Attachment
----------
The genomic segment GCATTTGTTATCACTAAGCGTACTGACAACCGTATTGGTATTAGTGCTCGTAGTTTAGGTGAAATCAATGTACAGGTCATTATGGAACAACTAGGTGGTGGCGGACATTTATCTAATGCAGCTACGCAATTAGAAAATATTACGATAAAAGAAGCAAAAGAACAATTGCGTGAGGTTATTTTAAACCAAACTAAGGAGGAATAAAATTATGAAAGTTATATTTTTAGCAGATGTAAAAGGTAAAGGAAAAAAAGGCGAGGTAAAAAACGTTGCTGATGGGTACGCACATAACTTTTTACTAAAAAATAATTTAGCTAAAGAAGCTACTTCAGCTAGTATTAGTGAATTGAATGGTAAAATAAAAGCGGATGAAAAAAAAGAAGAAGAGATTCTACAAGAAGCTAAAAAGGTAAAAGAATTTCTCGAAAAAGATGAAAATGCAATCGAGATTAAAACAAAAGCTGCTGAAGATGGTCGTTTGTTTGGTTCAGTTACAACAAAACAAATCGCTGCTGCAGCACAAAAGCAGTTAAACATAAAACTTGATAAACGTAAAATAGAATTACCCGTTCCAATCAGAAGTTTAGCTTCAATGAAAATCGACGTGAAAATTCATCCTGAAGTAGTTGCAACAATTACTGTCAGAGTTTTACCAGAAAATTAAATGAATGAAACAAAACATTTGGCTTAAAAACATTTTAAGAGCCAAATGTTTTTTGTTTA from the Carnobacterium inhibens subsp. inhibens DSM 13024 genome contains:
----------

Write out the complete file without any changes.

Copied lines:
The genomic segment GCATTTGTTATCACTAAGCGTACTGACAACCGTATTGGTATTAGTGCTCGTAGTTTAGGTGAAATCAATGTACAGGTCATTATGGAACAACTAGGTGGTGGCGGACATTTATCTAATGCAGCTACGCAATTAGAAAATATTACGATAAAAGAAGCAAAAGAACAATTGCGTGAGGTTATTTTAAACCAAACTAAGGAGGAATAAAATTATGAAAGTTATATTTTTAGCAGATGTAAAAGGTAAAGGAAAAAAAGGCGAGGTAAAAAACGTTGCTGATGGGTACGCACATAACTTTTTACTAAAAAATAATTTAGCTAAAGAAGCTACTTCAGCTAGTATTAGTGAATTGAATGGTAAAATAAAAGCGGATGAAAAAAAAGAAGAAGAGATTCTACAAGAAGCTAAAAAGGTAAAAGAATTTCTCGAAAAAGATGAAAATGCAATCGAGATTAAAACAAAAGCTGCTGAAGATGGTCGTTTGTTTGGTTCAGTTACAACAAAACAAATCGCTGCTGCAGCACAAAAGCAGTTAAACATAAAACTTGATAAACGTAAAATAGAATTACCCGTTCCAATCAGAAGTTTAGCTTCAATGAAAATCGACGTGAAAATTCATCCTGAAGTAGTTGCAACAATTACTGTCAGAGTTTTACCAGAAAATTAAATGAATGAAACAAAACATTTGGCTTAAAAACATTTTAAGAGCCAAATGTTTTTTGTTTA from the Carnobacterium inhibens subsp. inhibens DSM 13024 genome contains: